Smart Home Technology: Protect Your Privacy

Jody Dean and her husband Jimmy have two beautiful and tenacious German Shepherds.

"They are my babies," said Jody Dean. "Whatever room I am in, they are with me.

They are so special, she uses cameras, powered by an internet app on her smartphone, to keep an eye on them while she's gone. It gives her peace of mind.

"The comfort is knowing that they're not into something ... tearing something up ... or (they) get sick or throwing up, I know to come home," said Dean.

But one of the brands of cameras she uses called the D-Link was recently part of a Federal Trade Commission complaint. It found hackers could use a special search engine to gain access to owner's sensitive data.

"It makes you feel uneasy, but when you look at my house, you see two German Shepherds looking at them so that's kind of security right there," said Dean.

That may be so for Dean, but much of the complaint said the cameras left customers vulnerable to hackers who gained access to their financial information, and targeted homeowners for theft and even recorded private conversations.

That's exactly what happened to the voice activated device Google Mini.  Just a few weeks ago, a major flaw was found in that device  which was secretly recording conversations of users without them knowing. It was reported, and Google quickly fixed the software. 

Even phone app devices for baby monitors can leave users' privacy vulnerable.  

"I was asleep one night and I thought I heard a noise coming from my daughter's room," said a recent guest on the syndicated Dr. Oz show.  

The terrified mother described what she heard after her baby's monitor was apparently hacked, and someone else was controlling her camera.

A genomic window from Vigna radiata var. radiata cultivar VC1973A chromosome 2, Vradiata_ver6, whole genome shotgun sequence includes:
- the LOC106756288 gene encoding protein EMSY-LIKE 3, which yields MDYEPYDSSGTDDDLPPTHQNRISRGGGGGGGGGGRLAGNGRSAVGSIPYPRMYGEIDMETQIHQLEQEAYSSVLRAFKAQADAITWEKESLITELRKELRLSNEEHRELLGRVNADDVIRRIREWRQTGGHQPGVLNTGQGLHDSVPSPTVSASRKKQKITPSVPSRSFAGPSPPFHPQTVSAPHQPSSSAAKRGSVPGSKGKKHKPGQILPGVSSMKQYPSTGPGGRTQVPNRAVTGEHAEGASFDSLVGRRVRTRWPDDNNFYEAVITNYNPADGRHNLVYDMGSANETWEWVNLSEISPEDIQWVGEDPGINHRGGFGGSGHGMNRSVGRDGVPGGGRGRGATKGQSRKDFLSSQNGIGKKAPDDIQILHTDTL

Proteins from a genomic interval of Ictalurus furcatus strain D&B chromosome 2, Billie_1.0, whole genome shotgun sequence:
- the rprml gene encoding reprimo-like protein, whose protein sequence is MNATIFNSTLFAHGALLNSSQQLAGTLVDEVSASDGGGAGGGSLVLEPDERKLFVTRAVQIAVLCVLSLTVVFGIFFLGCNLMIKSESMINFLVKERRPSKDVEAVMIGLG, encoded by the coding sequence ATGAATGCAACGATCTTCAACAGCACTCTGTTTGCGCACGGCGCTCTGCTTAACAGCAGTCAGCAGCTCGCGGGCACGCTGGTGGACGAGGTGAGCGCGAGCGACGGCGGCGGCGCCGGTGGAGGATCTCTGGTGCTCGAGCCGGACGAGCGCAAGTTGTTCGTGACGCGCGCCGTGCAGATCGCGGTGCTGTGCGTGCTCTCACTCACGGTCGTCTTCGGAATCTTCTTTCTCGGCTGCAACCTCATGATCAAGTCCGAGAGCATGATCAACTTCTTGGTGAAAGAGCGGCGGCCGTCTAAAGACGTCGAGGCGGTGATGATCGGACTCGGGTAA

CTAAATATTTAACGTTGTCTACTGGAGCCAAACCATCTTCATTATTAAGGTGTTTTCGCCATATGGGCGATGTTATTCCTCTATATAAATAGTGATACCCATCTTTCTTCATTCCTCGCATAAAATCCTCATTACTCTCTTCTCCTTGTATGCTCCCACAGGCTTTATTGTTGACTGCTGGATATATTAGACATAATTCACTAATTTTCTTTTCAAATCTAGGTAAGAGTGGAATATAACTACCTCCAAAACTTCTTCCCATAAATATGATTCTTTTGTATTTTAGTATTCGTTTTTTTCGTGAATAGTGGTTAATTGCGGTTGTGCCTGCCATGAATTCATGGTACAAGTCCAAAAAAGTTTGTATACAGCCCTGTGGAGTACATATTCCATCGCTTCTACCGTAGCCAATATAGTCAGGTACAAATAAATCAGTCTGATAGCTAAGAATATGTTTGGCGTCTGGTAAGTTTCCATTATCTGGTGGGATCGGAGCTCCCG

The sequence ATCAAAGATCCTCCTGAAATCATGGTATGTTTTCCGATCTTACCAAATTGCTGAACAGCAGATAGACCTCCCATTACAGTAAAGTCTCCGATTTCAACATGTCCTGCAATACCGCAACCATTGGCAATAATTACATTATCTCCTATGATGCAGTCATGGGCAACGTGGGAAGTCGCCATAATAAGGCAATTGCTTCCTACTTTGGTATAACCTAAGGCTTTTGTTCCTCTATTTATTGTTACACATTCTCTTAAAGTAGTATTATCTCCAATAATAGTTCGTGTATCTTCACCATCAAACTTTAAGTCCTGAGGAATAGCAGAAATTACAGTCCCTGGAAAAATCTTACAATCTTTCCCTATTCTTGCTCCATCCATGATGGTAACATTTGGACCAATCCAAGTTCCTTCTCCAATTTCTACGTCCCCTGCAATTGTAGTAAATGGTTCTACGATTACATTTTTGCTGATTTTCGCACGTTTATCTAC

"The voice was saying wake up baby, wake up and just screaming noises just to get attention - get my daughter's attention," said the mother.

"Smart devices create privacy and security concerns," said Bill Gardner who teaches digital informational assurance at Marshall University.

Garner urges users of baby monitors to shop for a digital monitor  which is harder to break into. He suggests you should also turn off the features you are not using on the baby monitor and change the default password.

To help keep your voice remote systems and your private information safe: 

  • Turn off the voice input and use voice remote instead.
  • Change the "wake word" ... or the word that starts the recorder.  
  • Use pin protection ... or disable voice purchases. 

To keep your internet cameras private, experts suggest these tips to protect your router:

  • Download the latest security updates.
  • Update the software that comes with the device. 
  • Periodically check the manufacturers website for *new software and updates.

There are additional steps you can take to help keep your IP camera secure. You can check out those steps here


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